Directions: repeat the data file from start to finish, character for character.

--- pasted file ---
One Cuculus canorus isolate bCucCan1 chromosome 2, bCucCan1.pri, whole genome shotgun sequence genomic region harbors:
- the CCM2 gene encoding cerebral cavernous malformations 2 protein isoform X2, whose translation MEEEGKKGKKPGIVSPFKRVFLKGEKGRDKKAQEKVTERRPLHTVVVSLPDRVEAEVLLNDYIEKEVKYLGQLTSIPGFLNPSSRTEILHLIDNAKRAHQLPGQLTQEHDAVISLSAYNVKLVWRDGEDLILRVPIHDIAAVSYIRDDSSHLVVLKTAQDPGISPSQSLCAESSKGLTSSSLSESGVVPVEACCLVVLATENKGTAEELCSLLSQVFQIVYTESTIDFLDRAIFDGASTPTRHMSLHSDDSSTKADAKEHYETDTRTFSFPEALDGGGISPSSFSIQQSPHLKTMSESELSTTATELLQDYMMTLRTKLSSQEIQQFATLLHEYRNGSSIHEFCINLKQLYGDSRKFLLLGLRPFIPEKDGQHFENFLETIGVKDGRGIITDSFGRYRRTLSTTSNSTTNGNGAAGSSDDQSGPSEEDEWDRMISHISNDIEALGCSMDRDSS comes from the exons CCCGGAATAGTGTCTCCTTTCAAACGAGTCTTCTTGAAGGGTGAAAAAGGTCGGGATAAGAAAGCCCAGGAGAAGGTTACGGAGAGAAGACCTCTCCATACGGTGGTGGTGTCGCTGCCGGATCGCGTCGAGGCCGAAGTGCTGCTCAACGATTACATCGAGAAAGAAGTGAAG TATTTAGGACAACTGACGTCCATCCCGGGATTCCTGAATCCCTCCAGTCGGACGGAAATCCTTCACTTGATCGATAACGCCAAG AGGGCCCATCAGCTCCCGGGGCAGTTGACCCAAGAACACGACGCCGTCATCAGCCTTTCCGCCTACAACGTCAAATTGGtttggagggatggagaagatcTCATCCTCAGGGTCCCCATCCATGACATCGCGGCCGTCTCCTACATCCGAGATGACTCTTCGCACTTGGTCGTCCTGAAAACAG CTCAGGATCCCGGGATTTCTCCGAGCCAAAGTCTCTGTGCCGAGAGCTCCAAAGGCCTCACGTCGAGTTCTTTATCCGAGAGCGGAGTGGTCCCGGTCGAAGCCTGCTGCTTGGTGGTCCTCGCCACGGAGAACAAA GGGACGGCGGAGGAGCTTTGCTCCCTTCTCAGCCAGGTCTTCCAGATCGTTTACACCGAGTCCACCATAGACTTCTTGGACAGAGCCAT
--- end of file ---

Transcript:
One Cuculus canorus isolate bCucCan1 chromosome 2, bCucCan1.pri, whole genome shotgun sequence genomic region harbors:
- the CCM2 gene encoding cerebral cavernous malformations 2 protein isoform X2, whose translation MEEEGKKGKKPGIVSPFKRVFLKGEKGRDKKAQEKVTERRPLHTVVVSLPDRVEAEVLLNDYIEKEVKYLGQLTSIPGFLNPSSRTEILHLIDNAKRAHQLPGQLTQEHDAVISLSAYNVKLVWRDGEDLILRVPIHDIAAVSYIRDDSSHLVVLKTAQDPGISPSQSLCAESSKGLTSSSLSESGVVPVEACCLVVLATENKGTAEELCSLLSQVFQIVYTESTIDFLDRAIFDGASTPTRHMSLHSDDSSTKADAKEHYETDTRTFSFPEALDGGGISPSSFSIQQSPHLKTMSESELSTTATELLQDYMMTLRTKLSSQEIQQFATLLHEYRNGSSIHEFCINLKQLYGDSRKFLLLGLRPFIPEKDGQHFENFLETIGVKDGRGIITDSFGRYRRTLSTTSNSTTNGNGAAGSSDDQSGPSEEDEWDRMISHISNDIEALGCSMDRDSS comes from the exons CCCGGAATAGTGTCTCCTTTCAAACGAGTCTTCTTGAAGGGTGAAAAAGGTCGGGATAAGAAAGCCCAGGAGAAGGTTACGGAGAGAAGACCTCTCCATACGGTGGTGGTGTCGCTGCCGGATCGCGTCGAGGCCGAAGTGCTGCTCAACGATTACATCGAGAAAGAAGTGAAG TATTTAGGACAACTGACGTCCATCCCGGGATTCCTGAATCCCTCCAGTCGGACGGAAATCCTTCACTTGATCGATAACGCCAAG AGGGCCCATCAGCTCCCGGGGCAGTTGACCCAAGAACACGACGCCGTCATCAGCCTTTCCGCCTACAACGTCAAATTGGtttggagggatggagaagatcTCATCCTCAGGGTCCCCATCCATGACATCGCGGCCGTCTCCTACATCCGAGATGACTCTTCGCACTTGGTCGTCCTGAAAACAG CTCAGGATCCCGGGATTTCTCCGAGCCAAAGTCTCTGTGCCGAGAGCTCCAAAGGCCTCACGTCGAGTTCTTTATCCGAGAGCGGAGTGGTCCCGGTCGAAGCCTGCTGCTTGGTGGTCCTCGCCACGGAGAACAAA GGGACGGCGGAGGAGCTTTGCTCCCTTCTCAGCCAGGTCTTCCAGATCGTTTACACCGAGTCCACCATAGACTTCTTGGACAGAGCCAT